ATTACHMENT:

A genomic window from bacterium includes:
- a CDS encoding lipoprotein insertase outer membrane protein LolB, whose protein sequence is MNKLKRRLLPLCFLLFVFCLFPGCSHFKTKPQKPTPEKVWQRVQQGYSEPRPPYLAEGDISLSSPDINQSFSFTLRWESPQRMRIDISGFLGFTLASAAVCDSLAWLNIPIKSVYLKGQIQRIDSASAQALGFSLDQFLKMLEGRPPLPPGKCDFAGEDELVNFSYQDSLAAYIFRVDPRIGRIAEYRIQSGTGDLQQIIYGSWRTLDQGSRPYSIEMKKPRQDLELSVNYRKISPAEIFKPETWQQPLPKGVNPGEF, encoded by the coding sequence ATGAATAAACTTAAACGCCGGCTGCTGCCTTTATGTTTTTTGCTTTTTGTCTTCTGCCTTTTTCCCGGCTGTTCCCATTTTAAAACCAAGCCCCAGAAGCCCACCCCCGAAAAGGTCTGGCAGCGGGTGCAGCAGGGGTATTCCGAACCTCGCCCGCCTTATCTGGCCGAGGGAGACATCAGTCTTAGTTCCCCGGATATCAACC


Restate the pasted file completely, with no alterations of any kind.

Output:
A genomic window from bacterium includes:
- a CDS encoding lipoprotein insertase outer membrane protein LolB, whose protein sequence is MNKLKRRLLPLCFLLFVFCLFPGCSHFKTKPQKPTPEKVWQRVQQGYSEPRPPYLAEGDISLSSPDINQSFSFTLRWESPQRMRIDISGFLGFTLASAAVCDSLAWLNIPIKSVYLKGQIQRIDSASAQALGFSLDQFLKMLEGRPPLPPGKCDFAGEDELVNFSYQDSLAAYIFRVDPRIGRIAEYRIQSGTGDLQQIIYGSWRTLDQGSRPYSIEMKKPRQDLELSVNYRKISPAEIFKPETWQQPLPKGVNPGEF, encoded by the coding sequence ATGAATAAACTTAAACGCCGGCTGCTGCCTTTATGTTTTTTGCTTTTTGTCTTCTGCCTTTTTCCCGGCTGTTCCCATTTTAAAACCAAGCCCCAGAAGCCCACCCCCGAAAAGGTCTGGCAGCGGGTGCAGCAGGGGTATTCCGAACCTCGCCCGCCTTATCTGGCCGAGGGAGACATCAGTCTTAGTTCCCCGGATATCAACC